- 5.63 Schoenorchis tixieri
- 5.64 Schoenorchis tixieri flowering
- 5.65 Stelis muscifera
- 5.66 Stelis muscifera flowering
- 6 Orchidarium Planting list
- 7 Fertiliser
- 8 Further Trials
- 9 Other articles that may interest you………….
In the early part of 2017, (which as I am writing to you, was over eighteen months ago now) I decided to create an Orchidarium: an enclosure complete with an automated misting unit, LED lights, and fans, to house some of my miniature and small sized orchids and provide them with automatic care. I chose to create this orchidarium as a functional terrarium, the planting and style of this Orchidarium is not designed, or intended, to be naturalistic or beautiful, instead this Orchidarium allows me the opportunity of growing a greater number of plants, all mounted individually, so the plants can easily be removed or rearranged as I wish. This set up allows me a greater flexibility, I can easily remove and compare plants of different orchid species alongside each other, I can take plants out of the Orchidarium to photograph, and I can easily remove any of the plants to a cooler terrarium for a winter rest, I can add any new plants with the same ease, without any of these being an onerous chore.
In this update you can see how the automated features that I installed have performed over the past four months, and you can see see for yourself just how the plants that reside inside this Orchidarium have grown and developed. In this instalment, I am excited to share with you the flowering of a number of my orchids, including: Aerangis lueto-alba var. rhodosticta, Dinema polybulbon, Chiloschista lunifera, Oncidium hians, Phalaenopsis appendiculata, Phalaenopsis lobbii, Phalaenopsis lobbii var, flavilabia, Phalaenopsis parishii, Phalaenopsis wilsonii, Schoenorchis fragrans, Schoenorchis tixieri, Stelis muscifera, Restrepia citrina, Restrepia purpurea ‘Rayas Vino Tinto’, and Restrepia sanguinia.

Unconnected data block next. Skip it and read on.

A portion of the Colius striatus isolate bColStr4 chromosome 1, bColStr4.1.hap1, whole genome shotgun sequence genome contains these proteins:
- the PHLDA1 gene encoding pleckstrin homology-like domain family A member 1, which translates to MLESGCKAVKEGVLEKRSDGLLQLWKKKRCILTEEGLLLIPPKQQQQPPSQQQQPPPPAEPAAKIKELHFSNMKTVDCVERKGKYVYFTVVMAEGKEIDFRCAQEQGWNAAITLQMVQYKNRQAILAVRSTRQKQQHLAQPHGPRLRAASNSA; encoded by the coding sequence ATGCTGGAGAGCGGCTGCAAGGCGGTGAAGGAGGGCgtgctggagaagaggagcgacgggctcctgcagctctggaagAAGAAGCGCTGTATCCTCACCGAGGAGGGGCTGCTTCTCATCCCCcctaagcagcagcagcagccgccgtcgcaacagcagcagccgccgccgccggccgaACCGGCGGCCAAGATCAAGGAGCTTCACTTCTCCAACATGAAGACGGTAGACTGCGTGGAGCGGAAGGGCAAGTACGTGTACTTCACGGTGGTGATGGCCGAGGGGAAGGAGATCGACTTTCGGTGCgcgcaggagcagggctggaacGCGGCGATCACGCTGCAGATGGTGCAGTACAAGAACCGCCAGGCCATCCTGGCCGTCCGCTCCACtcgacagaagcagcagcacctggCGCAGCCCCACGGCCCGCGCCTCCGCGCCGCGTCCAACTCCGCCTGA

I have written this update in August 2018, following on from an extended heatwave in the UK, and a summer different and more intense than any I remember passing before. This Orchidarium is housed inside my home, where it is sheltered from the scorching heat, as well as most of the light from the sun, but I must say that despite this protection, the temperatures have been warmer inside my home than ever before.